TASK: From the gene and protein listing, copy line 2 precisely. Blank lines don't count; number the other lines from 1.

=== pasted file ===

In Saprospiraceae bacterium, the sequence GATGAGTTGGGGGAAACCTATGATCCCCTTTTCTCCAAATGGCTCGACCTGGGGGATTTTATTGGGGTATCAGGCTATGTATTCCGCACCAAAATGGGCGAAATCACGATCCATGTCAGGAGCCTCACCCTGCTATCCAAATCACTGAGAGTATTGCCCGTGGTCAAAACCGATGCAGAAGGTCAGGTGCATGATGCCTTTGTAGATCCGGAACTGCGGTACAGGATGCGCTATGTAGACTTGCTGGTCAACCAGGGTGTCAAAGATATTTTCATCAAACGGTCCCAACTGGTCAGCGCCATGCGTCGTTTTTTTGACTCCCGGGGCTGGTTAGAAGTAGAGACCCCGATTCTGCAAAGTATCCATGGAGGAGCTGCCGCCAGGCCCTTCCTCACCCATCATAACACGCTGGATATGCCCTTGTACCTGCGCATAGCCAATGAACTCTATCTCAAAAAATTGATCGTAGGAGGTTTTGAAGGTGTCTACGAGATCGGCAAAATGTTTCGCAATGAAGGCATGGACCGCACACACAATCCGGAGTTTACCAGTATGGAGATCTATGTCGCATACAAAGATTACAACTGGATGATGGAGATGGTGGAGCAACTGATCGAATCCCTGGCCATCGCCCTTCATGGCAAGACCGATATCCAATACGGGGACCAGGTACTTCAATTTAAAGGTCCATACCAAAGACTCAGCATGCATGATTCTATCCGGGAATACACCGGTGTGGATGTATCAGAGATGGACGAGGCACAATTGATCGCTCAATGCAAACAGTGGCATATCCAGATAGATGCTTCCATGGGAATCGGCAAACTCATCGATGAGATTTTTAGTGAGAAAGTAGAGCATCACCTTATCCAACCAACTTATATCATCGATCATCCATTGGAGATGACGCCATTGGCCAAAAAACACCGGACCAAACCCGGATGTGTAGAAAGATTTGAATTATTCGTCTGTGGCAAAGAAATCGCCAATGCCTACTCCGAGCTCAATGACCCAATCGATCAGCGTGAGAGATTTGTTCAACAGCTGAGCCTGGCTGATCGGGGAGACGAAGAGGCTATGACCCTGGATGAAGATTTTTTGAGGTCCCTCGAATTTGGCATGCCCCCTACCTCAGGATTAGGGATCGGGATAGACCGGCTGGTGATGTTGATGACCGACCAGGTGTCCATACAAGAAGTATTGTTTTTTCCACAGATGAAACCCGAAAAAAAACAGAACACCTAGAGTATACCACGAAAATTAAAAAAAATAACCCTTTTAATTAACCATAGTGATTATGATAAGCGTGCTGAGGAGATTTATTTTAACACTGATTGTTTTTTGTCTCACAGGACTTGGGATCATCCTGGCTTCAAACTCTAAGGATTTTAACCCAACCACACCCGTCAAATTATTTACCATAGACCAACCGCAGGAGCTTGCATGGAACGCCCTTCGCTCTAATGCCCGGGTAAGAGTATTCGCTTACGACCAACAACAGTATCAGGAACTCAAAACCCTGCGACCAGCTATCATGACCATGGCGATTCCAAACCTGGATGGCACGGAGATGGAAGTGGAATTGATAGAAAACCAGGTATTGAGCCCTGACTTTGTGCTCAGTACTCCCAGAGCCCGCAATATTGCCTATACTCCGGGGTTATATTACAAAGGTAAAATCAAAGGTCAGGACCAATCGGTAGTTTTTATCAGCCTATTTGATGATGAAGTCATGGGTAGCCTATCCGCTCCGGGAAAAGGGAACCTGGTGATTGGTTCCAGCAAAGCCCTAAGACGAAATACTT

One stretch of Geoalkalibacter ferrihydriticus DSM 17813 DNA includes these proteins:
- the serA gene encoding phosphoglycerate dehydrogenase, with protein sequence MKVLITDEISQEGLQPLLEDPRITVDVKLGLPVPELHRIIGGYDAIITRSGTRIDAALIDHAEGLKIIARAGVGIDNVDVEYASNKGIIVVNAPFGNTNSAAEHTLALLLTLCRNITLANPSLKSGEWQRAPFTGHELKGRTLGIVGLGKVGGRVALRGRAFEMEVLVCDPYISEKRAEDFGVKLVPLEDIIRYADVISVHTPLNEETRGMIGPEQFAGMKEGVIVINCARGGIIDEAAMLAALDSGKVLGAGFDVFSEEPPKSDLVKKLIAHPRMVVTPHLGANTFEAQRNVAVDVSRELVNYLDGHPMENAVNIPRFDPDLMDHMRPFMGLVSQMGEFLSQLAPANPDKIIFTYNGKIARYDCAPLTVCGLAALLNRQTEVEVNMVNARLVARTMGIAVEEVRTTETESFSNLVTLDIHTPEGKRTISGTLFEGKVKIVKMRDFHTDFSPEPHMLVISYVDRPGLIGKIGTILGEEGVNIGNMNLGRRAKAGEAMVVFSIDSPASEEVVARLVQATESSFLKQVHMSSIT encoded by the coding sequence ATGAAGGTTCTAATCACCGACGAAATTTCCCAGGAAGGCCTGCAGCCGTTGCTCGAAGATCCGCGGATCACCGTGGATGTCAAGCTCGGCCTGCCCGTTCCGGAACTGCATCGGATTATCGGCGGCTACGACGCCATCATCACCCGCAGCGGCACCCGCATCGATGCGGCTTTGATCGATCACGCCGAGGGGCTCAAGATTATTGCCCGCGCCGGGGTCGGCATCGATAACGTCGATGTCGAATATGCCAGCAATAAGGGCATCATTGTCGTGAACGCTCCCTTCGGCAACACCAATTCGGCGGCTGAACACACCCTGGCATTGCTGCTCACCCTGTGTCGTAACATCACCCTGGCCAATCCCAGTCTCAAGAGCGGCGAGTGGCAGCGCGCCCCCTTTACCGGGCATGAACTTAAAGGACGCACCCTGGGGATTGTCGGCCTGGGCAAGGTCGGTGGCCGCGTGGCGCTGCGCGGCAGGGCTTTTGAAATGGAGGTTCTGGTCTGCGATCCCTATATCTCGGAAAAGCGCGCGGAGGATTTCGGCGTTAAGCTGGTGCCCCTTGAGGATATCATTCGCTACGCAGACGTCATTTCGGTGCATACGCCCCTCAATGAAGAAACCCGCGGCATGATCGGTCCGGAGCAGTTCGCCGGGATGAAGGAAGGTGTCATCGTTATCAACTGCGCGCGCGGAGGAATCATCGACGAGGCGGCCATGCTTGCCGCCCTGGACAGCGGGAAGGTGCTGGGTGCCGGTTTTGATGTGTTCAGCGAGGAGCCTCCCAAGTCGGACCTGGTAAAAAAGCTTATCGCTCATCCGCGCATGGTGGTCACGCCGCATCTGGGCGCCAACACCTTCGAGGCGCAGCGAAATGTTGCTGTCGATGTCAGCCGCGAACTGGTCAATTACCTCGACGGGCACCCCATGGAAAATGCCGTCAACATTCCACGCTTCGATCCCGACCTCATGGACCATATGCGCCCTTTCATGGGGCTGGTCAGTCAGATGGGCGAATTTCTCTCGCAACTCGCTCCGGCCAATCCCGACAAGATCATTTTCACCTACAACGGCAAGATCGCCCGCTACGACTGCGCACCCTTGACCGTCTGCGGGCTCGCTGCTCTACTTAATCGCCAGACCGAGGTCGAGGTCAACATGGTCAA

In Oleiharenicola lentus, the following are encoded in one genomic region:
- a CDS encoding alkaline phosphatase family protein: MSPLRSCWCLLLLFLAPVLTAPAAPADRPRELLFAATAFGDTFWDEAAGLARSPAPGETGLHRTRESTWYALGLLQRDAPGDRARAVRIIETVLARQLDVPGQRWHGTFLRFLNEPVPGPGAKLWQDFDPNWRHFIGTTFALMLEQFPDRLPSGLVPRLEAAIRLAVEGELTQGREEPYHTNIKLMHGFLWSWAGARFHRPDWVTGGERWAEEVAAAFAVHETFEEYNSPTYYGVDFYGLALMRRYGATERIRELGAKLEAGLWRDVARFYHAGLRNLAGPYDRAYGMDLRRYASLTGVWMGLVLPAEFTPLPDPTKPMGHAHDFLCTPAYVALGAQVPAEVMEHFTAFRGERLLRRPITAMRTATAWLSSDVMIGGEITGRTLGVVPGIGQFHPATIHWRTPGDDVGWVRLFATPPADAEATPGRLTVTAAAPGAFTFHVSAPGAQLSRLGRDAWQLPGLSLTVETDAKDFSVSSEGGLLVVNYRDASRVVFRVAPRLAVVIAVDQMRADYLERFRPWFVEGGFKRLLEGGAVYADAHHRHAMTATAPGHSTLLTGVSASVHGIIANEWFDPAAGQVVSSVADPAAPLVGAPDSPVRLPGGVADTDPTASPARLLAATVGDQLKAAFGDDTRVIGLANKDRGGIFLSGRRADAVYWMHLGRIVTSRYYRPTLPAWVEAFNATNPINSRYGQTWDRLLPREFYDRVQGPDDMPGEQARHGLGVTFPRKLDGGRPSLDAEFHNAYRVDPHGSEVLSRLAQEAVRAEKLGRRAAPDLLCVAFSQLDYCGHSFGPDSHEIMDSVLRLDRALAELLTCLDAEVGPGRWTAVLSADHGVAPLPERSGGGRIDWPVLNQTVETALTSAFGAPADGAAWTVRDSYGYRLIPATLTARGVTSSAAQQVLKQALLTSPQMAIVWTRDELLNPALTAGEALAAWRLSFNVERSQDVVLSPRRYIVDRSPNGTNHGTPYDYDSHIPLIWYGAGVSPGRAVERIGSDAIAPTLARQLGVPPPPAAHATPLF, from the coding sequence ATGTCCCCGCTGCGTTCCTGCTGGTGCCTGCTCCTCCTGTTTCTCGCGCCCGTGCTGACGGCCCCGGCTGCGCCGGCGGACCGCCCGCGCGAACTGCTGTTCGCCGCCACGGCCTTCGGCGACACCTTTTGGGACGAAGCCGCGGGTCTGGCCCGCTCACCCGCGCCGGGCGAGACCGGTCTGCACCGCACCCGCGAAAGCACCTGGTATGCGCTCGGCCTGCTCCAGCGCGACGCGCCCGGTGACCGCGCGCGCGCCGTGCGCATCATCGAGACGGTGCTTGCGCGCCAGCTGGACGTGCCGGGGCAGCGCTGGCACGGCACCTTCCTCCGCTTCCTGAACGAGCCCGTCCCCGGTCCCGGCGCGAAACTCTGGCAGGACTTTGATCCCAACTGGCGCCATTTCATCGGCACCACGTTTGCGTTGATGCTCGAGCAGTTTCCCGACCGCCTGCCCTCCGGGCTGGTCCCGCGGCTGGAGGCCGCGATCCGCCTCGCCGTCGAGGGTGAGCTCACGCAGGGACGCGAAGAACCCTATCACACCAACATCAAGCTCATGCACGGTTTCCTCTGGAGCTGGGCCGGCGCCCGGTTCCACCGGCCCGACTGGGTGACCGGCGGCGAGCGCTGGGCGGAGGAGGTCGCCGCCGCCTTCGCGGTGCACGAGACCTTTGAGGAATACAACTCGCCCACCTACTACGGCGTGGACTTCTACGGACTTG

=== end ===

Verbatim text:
One stretch of Geoalkalibacter ferrihydriticus DSM 17813 DNA includes these proteins: